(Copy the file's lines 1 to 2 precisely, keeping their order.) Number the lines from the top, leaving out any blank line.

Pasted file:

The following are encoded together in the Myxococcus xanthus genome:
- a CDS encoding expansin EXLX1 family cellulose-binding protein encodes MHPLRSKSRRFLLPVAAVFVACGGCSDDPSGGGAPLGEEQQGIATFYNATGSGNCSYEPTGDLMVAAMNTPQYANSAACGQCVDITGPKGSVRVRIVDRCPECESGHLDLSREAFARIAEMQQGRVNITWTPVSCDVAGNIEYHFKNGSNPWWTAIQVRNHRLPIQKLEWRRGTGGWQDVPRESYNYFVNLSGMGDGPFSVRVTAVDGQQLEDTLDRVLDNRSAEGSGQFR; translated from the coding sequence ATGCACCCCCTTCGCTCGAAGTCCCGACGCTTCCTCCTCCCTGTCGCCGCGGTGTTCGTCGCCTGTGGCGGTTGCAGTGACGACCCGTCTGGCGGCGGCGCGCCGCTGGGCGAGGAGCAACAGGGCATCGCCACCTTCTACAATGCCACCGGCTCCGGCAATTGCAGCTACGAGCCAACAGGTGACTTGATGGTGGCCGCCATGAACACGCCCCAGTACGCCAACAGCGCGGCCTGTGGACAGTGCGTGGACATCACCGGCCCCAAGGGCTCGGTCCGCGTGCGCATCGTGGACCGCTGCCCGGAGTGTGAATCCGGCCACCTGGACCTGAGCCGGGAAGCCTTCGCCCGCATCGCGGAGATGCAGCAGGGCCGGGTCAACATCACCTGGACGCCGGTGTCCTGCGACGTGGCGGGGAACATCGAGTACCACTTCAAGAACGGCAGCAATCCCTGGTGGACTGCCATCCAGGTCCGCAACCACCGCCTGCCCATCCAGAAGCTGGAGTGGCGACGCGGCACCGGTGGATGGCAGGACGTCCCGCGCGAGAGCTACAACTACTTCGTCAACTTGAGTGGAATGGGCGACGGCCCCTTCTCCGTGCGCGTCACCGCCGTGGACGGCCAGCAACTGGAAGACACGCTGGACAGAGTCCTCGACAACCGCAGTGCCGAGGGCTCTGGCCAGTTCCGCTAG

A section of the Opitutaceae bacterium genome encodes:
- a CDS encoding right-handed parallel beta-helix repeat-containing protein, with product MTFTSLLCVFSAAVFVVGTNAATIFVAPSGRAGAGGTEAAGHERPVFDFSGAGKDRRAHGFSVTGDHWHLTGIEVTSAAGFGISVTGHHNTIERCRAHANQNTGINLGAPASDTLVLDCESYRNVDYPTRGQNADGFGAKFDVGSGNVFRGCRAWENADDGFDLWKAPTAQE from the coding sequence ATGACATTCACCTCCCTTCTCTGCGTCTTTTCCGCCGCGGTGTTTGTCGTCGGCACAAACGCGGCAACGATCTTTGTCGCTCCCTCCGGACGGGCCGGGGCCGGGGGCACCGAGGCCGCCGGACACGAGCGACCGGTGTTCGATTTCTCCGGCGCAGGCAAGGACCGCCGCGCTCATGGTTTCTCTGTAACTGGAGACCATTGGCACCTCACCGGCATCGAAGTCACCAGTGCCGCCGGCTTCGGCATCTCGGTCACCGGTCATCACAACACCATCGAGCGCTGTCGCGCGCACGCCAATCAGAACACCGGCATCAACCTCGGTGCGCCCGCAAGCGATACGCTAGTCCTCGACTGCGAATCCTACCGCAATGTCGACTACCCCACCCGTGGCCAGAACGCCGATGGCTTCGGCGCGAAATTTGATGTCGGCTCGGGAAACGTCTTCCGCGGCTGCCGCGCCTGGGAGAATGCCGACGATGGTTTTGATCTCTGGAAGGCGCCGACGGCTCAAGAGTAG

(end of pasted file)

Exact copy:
The following are encoded together in the Myxococcus xanthus genome:
- a CDS encoding expansin EXLX1 family cellulose-binding protein encodes MHPLRSKSRRFLLPVAAVFVACGGCSDDPSGGGAPLGEEQQGIATFYNATGSGNCSYEPTGDLMVAAMNTPQYANSAACGQCVDITGPKGSVRVRIVDRCPECESGHLDLSREAFARIAEMQQGRVNITWTPVSCDVAGNIEYHFKNGSNPWWTAIQVRNHRLPIQKLEWRRGTGGWQDVPRESYNYFVNLSGMGDGPFSVRVTAVDGQQLEDTLDRVLDNRSAEGSGQFR; translated from the coding sequence ATGCACCCCCTTCGCTCGAAGTCCCGACGCTTCCTCCTCCCTGTCGCCGCGGTGTTCGTCGCCTGTGGCGGTTGCAGTGACGACCCGTCTGGCGGCGGCGCGCCGCTGGGCGAGGAGCAACAGGGCATCGCCACCTTCTACAATGCCACCGGCTCCGGCAATTGCAGCTACGAGCCAACAGGTGACTTGATGGTGGCCGCCATGAACACGCCCCAGTACGCCAACAGCGCGGCCTGTGGACAGTGCGTGGACATCACCGGCCCCAAGGGCTCGGTCCGCGTGCGCATCGTGGACCGCTGCCCGGAGTGTGAATCCGGCCACCTGGACCTGAGCCGGGAAGCCTTCGCCCGCATCGCGGAGATGCAGCAGGGCCGGGTCAACATCACCTGGACGCCGGTGTCCTGCGACGTGGCGGGGAACATCGAGTACCACTTCAAGAACGGCAGCAATCCCTGGTGGACTGCCATCCAGGTCCGCAACCACCGCCTGCCCATCCAGAAGCTGGAGTGGCGACGCGGCACCGGTGGATGGCAGGACGTCCCGCGCGAGAGCTACAACTACTTCGTCAACTTGAGTGGAATGGGCGACGGCCCCTTCTCCGTGCGCGTCACCGCCGTGGACGGCCAGCAACTGGAAGACACGCTGGACAGAGTCCTCGACAACCGCAGTGCCGAGGGCTCTGGCCAGTTCCGCTAG